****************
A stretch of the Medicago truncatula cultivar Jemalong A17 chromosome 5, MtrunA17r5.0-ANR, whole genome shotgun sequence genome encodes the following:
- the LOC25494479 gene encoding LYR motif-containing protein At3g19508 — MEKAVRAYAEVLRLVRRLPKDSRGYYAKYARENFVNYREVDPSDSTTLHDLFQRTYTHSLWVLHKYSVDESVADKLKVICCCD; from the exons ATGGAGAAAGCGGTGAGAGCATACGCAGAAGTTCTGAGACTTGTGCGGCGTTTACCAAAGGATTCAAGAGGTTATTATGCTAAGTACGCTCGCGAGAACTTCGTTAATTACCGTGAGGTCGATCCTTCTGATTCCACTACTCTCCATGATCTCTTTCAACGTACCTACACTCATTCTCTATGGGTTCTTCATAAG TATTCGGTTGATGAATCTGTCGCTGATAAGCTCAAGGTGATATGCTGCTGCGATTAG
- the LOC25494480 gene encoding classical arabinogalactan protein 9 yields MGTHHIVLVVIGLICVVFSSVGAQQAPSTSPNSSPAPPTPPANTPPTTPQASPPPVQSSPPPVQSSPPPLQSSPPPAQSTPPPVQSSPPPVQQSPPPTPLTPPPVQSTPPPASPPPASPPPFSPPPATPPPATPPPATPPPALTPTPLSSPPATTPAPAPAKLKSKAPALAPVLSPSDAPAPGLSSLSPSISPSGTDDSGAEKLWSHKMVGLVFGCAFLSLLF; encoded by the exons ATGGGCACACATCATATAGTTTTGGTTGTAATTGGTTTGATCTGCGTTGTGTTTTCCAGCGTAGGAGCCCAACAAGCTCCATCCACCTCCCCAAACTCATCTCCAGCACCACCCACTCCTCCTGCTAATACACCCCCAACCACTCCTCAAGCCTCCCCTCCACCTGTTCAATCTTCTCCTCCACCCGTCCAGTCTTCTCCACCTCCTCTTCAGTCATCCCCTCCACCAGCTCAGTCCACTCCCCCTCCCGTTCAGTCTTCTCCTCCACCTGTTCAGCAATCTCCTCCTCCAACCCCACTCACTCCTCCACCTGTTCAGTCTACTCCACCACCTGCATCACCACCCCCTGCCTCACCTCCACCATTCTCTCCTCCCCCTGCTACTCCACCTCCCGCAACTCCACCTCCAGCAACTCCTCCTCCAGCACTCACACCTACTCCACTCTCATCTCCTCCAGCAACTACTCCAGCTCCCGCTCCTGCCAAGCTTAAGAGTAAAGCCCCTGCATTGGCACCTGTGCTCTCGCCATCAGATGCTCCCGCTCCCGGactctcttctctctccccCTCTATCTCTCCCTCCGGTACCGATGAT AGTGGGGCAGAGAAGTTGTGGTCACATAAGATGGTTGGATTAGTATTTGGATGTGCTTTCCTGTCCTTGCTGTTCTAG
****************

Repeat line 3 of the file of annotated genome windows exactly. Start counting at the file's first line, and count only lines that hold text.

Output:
- the LOC25494480 gene encoding classical arabinogalactan protein 9 yields MGTHHIVLVVIGLICVVFSSVGAQQAPSTSPNSSPAPPTPPANTPPTTPQASPPPVQSSPPPVQSSPPPLQSSPPPAQSTPPPVQSSPPPVQQSPPPTPLTPPPVQSTPPPASPPPASPPPFSPPPATPPPATPPPATPPPALTPTPLSSPPATTPAPAPAKLKSKAPALAPVLSPSDAPAPGLSSLSPSISPSGTDDSGAEKLWSHKMVGLVFGCAFLSLLF; encoded by the exons ATGGGCACACATCATATAGTTTTGGTTGTAATTGGTTTGATCTGCGTTGTGTTTTCCAGCGTAGGAGCCCAACAAGCTCCATCCACCTCCCCAAACTCATCTCCAGCACCACCCACTCCTCCTGCTAATACACCCCCAACCACTCCTCAAGCCTCCCCTCCACCTGTTCAATCTTCTCCTCCACCCGTCCAGTCTTCTCCACCTCCTCTTCAGTCATCCCCTCCACCAGCTCAGTCCACTCCCCCTCCCGTTCAGTCTTCTCCTCCACCTGTTCAGCAATCTCCTCCTCCAACCCCACTCACTCCTCCACCTGTTCAGTCTACTCCACCACCTGCATCACCACCCCCTGCCTCACCTCCACCATTCTCTCCTCCCCCTGCTACTCCACCTCCCGCAACTCCACCTCCAGCAACTCCTCCTCCAGCACTCACACCTACTCCACTCTCATCTCCTCCAGCAACTACTCCAGCTCCCGCTCCTGCCAAGCTTAAGAGTAAAGCCCCTGCATTGGCACCTGTGCTCTCGCCATCAGATGCTCCCGCTCCCGGactctcttctctctccccCTCTATCTCTCCCTCCGGTACCGATGAT AGTGGGGCAGAGAAGTTGTGGTCACATAAGATGGTTGGATTAGTATTTGGATGTGCTTTCCTGTCCTTGCTGTTCTAG